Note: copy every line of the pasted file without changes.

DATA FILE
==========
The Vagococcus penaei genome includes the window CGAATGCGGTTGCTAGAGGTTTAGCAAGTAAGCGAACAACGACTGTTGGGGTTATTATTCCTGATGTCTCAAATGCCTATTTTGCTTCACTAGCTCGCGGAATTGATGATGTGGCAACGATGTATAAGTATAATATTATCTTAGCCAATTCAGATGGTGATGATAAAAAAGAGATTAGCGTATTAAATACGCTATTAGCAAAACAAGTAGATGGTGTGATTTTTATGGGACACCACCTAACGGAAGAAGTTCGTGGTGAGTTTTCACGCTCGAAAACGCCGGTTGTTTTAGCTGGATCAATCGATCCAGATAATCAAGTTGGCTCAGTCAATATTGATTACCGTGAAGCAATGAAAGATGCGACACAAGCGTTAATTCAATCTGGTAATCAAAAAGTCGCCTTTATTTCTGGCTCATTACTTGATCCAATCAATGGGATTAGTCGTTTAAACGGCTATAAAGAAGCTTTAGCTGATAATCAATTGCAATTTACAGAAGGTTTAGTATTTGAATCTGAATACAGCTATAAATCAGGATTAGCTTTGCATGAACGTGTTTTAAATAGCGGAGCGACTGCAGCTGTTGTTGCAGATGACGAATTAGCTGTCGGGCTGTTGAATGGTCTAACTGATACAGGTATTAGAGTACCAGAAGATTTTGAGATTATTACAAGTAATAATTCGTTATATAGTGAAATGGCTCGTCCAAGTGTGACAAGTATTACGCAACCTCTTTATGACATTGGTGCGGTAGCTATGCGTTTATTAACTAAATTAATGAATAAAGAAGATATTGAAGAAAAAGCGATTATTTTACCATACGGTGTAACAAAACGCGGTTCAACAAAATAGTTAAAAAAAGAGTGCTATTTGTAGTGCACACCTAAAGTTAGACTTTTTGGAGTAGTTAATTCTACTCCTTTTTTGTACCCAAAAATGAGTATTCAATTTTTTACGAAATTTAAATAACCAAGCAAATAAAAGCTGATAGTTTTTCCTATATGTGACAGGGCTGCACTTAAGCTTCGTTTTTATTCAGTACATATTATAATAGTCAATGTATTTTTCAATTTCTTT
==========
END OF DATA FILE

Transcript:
The Vagococcus penaei genome includes the window CGAATGCGGTTGCTAGAGGTTTAGCAAGTAAGCGAACAACGACTGTTGGGGTTATTATTCCTGATGTCTCAAATGCCTATTTTGCTTCACTAGCTCGCGGAATTGATGATGTGGCAACGATGTATAAGTATAATATTATCTTAGCCAATTCAGATGGTGATGATAAAAAAGAGATTAGCGTATTAAATACGCTATTAGCAAAACAAGTAGATGGTGTGATTTTTATGGGACACCACCTAACGGAAGAAGTTCGTGGTGAGTTTTCACGCTCGAAAACGCCGGTTGTTTTAGCTGGATCAATCGATCCAGATAATCAAGTTGGCTCAGTCAATATTGATTACCGTGAAGCAATGAAAGATGCGACACAAGCGTTAATTCAATCTGGTAATCAAAAAGTCGCCTTTATTTCTGGCTCATTACTTGATCCAATCAATGGGATTAGTCGTTTAAACGGCTATAAAGAAGCTTTAGCTGATAATCAATTGCAATTTACAGAAGGTTTAGTATTTGAATCTGAATACAGCTATAAATCAGGATTAGCTTTGCATGAACGTGTTTTAAATAGCGGAGCGACTGCAGCTGTTGTTGCAGATGACGAATTAGCTGTCGGGCTGTTGAATGGTCTAACTGATACAGGTATTAGAGTACCAGAAGATTTTGAGATTATTACAAGTAATAATTCGTTATATAGTGAAATGGCTCGTCCAAGTGTGACAAGTATTACGCAACCTCTTTATGACATTGGTGCGGTAGCTATGCGTTTATTAACTAAATTAATGAATAAAGAAGATATTGAAGAAAAAGCGATTATTTTACCATACGGTGTAACAAAACGCGGTTCAACAAAATAGTTAAAAAAAGAGTGCTATTTGTAGTGCACACCTAAAGTTAGACTTTTTGGAGTAGTTAATTCTACTCCTTTTTTGTACCCAAAAATGAGTATTCAATTTTTTACGAAATTTAAATAACCAAGCAAATAAAAGCTGATAGTTTTTCCTATATGTGACAGGGCTGCACTTAAGCTTCGTTTTTATTCAGTACATATTATAATAGTCAATGTATTTTTCAATTTCTTT